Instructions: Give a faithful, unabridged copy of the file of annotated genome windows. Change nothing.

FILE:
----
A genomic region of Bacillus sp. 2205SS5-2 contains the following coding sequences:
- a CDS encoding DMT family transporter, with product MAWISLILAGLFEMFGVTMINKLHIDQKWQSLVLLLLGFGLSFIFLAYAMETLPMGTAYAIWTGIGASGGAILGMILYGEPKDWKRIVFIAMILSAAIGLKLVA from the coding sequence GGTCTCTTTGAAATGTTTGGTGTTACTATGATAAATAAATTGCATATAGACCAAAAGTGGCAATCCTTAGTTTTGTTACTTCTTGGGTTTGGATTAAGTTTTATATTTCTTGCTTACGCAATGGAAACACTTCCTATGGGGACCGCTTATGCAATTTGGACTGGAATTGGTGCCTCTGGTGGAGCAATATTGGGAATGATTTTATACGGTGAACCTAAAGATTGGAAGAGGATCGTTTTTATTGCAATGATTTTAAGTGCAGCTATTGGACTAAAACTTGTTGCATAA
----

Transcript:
A genomic region of Bacillus sp. 2205SS5-2 contains the following coding sequences:
- a CDS encoding DMT family transporter, with product MAWISLILAGLFEMFGVTMINKLHIDQKWQSLVLLLLGFGLSFIFLAYAMETLPMGTAYAIWTGIGASGGAILGMILYGEPKDWKRIVFIAMILSAAIGLKLVA from the coding sequence GGTCTCTTTGAAATGTTTGGTGTTACTATGATAAATAAATTGCATATAGACCAAAAGTGGCAATCCTTAGTTTTGTTACTTCTTGGGTTTGGATTAAGTTTTATATTTCTTGCTTACGCAATGGAAACACTTCCTATGGGGACCGCTTATGCAATTTGGACTGGAATTGGTGCCTCTGGTGGAGCAATATTGGGAATGATTTTATACGGTGAACCTAAAGATTGGAAGAGGATCGTTTTTATTGCAATGATTTTAAGTGCAGCTATTGGACTAAAACTTGTTGCATAA